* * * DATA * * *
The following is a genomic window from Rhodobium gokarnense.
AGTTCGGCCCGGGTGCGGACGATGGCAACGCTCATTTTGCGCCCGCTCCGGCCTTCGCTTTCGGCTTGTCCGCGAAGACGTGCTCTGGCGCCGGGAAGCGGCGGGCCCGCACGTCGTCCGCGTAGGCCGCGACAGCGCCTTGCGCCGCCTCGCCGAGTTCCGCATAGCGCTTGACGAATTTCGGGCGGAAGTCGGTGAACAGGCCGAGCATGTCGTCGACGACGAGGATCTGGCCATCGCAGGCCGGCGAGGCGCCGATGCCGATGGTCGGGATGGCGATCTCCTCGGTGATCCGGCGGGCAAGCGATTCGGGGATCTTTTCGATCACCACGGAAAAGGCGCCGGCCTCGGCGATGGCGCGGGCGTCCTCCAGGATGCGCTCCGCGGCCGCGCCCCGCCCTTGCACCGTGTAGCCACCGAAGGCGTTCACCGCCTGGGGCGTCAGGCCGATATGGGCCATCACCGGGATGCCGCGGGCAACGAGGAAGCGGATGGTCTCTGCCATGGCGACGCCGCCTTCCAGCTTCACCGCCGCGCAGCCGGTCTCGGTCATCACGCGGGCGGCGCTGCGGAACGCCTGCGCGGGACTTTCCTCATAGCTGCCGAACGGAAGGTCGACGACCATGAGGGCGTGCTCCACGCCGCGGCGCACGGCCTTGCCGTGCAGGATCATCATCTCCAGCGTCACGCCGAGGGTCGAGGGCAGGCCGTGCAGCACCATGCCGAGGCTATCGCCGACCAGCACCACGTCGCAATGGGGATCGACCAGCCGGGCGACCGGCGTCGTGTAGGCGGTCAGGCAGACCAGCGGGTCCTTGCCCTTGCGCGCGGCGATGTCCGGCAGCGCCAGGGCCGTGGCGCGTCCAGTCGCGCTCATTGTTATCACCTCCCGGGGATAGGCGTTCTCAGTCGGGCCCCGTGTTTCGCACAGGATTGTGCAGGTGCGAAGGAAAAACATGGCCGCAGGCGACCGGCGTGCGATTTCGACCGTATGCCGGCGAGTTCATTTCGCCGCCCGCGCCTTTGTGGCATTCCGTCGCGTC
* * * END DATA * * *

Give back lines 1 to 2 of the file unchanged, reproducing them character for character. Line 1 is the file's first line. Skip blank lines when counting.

The following is a genomic window from Rhodobium gokarnense.
AGTTCGGCCCGGGTGCGGACGATGGCAACGCTCATTTTGCGCCCGCTCCGGCCTTCGCTTTCGGCTTGTCCGCGAAGACGTGCTCTGGCGCCGGGAAGCGGCGGGCCCGCACGTCGTCCGCGTAGGCCGCGACAGCGCCTTGCGCCGCCTCGCCGAGTTCCGCATAGCGCTTGACGAATTTCGGGCGGAAGTCGGTGAACAGGCCGAGCATGTCGTCGACGACGAGGATCTGGCCATCGCAGGCCGGCGAGGCGCCGATGCCGATGGTCGGGATGGCGATCTCCTCGGTGATCCGGCGGGCAAGCGATTCGGGGATCTTTTCGATCACCACGGAAAAGGCGCCGGCCTCGGCGATGGCGCGGGCGTCCTCCAGGATGCGCTCCGCGGCCGCGCCCCGCCCTTGCACCGTGTAGCCACCGAAGGCGTTCACCGCCTGGGGCGTCAGGCCGATATGGGCCATCACCGGGATGCCGCGGGCAACGAGGAAGCGGATGGTCTCTGCCATGGCGACGCCGCCTTCCAGCTTCACCGCCGCGCAGCCGGTCTCGGTCATCACGCGGGCGGCGCTGCGGAACGCCTGCGCGGGACTTTCCTCATAGCTGCCGAACGGAAGGTCGACGACCATGAGGGCGTGCTCCACGCCGCGGCGCACGGCCTTGCCGTGCAGGATCATCATCTCCAGCGTCACGCCGAGGGTCGAGGGCAGGCCGTGCAGCACCATGCCGAGGCTATCGCCGACCAGCACCACGTCGCAATGGGGATCGACCAGCCGGGCGACCGGCGTCGTGTAGGCGGTCAGGCAGACCAGCGGGTCCTTGCCCTTGCGCGCGGCGATGTCCGGCAGCGCCAGGGCCGTGGCGCGTCCAGTCGCGCTCATTGTTATCACCTCCCGGGGATAGGCGTTCTCAGTCGGGCCCCGTGTTTCGCACAGGATTGTGCAGGTGCGAAGGAAAAACATGGCCGCAGGCGACCGGCGTGCGATTTCGACCGTATGCCGGCGAGTTCATTTCGCCGCCCGCGCCTTTGTGGCATTCCGTCGCGTC